In 2012, Sanjev was stationed in Colombo, Sri Lanka working as a Program Officer for Books for Asia, a program of The Asia Foundation that distributes books and educational materials throughout Asia. He returned to the US as the interim Operations Manager for the entire Books for Asia program.
Sanjev is also an accomplished Hip-hop/Reggae artist, recording and performing under the moniker “Ras Ceylon.” His music is another tool for creating progressive change. His song “Heal Lanka” pushes for reconciliation and lasting peace in his ancestral country after a 26-year civil war. It has been receiving a lot of radio play and attention in Sri Lanka. Sanjev is immensely grateful to be working in community with fellow peacemakers at The Mosaic Project.
Brian provides the strategic vision for the Mosaic Consulting Project and manages the day to day operations. Brian brings with him a combination of consulting, corporate finance, and nonprofit experience. The highlight of his nonprofit career thus far has been facilitating The Mosaic Project’s diversity curriculum at the Outdoor School. Brian has worked with several other nonprofits as well, including the Golden Gate Opera, where he managed student outreach, and the Silicon Valley Triathlon Club where he developed programs and coached the athletes.
Prior to that, Brian was a corporate finance manager at Hewlett-Packard and Sitesmith Inc., performing various financial planning and analysis functions. He was also a management consultant for Price Waterhouse working in the South and Mid-Atlantic domestic US regions.
Curriculum & Training Director:
As Mosaic’s Curriculum and Training Director, Serian’s primary goals are to ensure our programs’ excellence as well as to support our partner schools. She helps teachers to infuse Mosaic values and skills into school cultures and to create the healthiest learning climates possible. Her responsibilities include managing and expanding Mosaic’s In-School Project as well as developing our Professional Development Project and Outdoor School Teacher’s Institute. After fifteen years working in education, most recently as a 4th/5th grade teacher in one of Mosaic’s Oakland partner schools, this position brings together all Serian’s passions and skills.
Born in Tanzania, East Africa to a Tanzanian mother and North American Jewish father, Serian developed the ability to bridge cultures and a deep appreciation for diversity early in life. The challenge of moving to the United States for college at the age of 17 inspired a desire to create communities where everyone feels welcome and included.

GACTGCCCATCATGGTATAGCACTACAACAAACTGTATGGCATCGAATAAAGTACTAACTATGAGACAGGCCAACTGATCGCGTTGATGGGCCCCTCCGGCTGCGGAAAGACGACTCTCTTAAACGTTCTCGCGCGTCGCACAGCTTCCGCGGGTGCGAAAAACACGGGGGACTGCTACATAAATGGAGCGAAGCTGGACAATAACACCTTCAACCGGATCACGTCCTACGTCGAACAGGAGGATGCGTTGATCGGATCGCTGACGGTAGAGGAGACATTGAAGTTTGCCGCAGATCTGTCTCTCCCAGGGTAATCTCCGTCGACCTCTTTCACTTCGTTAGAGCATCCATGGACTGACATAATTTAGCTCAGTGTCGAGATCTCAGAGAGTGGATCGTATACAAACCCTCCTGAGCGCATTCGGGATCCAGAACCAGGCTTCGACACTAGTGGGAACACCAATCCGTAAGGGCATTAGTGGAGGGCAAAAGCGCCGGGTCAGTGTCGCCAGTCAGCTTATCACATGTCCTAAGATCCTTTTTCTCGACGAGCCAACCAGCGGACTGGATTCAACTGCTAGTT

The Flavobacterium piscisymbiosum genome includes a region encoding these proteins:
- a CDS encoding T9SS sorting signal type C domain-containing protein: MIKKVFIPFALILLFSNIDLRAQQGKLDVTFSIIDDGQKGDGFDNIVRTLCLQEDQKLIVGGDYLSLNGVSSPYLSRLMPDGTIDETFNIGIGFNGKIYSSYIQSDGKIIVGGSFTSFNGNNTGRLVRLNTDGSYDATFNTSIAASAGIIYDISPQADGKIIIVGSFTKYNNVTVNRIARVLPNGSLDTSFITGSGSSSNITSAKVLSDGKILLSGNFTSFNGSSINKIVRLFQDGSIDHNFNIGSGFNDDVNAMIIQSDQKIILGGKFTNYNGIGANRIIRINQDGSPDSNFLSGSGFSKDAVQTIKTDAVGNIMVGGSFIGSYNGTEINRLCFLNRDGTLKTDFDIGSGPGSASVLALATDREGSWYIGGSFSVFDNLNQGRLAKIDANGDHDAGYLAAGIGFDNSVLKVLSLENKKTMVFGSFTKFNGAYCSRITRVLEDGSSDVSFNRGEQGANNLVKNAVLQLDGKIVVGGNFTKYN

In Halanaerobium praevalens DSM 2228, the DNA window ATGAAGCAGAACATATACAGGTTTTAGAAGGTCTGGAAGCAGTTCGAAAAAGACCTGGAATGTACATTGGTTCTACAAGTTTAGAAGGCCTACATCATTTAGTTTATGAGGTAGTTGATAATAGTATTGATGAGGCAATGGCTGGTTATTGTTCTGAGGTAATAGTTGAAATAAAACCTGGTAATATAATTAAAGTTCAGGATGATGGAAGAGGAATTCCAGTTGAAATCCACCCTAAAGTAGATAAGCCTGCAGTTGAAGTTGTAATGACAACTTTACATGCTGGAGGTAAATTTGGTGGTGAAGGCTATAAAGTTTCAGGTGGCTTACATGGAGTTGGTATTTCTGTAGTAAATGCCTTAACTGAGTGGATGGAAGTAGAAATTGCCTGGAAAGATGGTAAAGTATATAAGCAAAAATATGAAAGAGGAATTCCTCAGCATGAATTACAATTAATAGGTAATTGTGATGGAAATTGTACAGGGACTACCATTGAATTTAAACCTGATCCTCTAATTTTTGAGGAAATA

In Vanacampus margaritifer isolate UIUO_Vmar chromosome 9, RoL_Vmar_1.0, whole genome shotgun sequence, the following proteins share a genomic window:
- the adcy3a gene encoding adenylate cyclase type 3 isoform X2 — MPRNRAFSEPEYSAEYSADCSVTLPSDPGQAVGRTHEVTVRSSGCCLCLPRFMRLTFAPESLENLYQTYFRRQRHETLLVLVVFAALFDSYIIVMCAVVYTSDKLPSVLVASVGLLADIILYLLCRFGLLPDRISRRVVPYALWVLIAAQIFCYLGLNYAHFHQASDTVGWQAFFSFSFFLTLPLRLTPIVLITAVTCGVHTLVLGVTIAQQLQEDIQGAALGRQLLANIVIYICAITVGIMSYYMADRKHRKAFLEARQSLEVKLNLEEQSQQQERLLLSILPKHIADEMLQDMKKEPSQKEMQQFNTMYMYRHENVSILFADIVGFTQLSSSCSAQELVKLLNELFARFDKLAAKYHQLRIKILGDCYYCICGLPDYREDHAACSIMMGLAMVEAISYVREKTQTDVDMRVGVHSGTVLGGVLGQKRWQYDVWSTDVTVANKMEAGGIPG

Serian first found her love for education as a teenager in Tanzania where she taught orphans to read, physically disabled students to swim, and homeless children to play soccer. It was the relationships she built with these young people that sparked a passion for teaching and working towards a just, peaceful world.
In the United States, Serian began her education career teaching welding to students with special needs. Since then, she has not only taught in traditional classrooms, but has also directed after school programs, created curriculum for nonprofit organizations, facilitated diversity trainings throughout the country , and taught self defense and martial arts to youth and adults (she is a Black Belt in Kajukenbo Kung Fu). Serian received a BA in Ethnic Studies and Liberal Studies from Mills College and a Masters in Education with a teaching credential from UC Berkeley.
Serian has been inspired by the work of The Mosaic Project since 2002 when she first visited the Outdoor School. She immediately fell in love with the magic happening in the beautiful redwoods. She only meant to stay a couple hours, but ended up staying a couple of days. Since then, she has worked several seasons as a Program Instructor at the Outdoor School, developed Mosaic curriculum, facilitated many trainings, written and recorded Serian’s Song (a Swahili peace song) for the Mosaic CD, served on our Board of Directors, and most recently, as a Mosaic partner teacher, brought her 4th-graders to the Outdoor School four years in a row.
Bringing her students to the Outdoor School was the highlight of Serian’s career teaching in an Oakland public school. She witnessed her students taking risks, connecting with others, and committing to being peacemakers. She is passionate about sharing Mosaic’s methods as widely as possible because she knows they work. She believes they are the most effective means of creating peaceful communities.
Seneca Beth Miller
After over a decade of searching for strategies and skills to truly transform the root causes of injustice and systems of institutionalized oppression in the world, Seneca is immensely grateful to have found The Mosaic Project. Here, she values the way our focus on empathy and interconnection prevents us from getting stuck in the guilt, blame, and defensiveness that so often impede true transformation.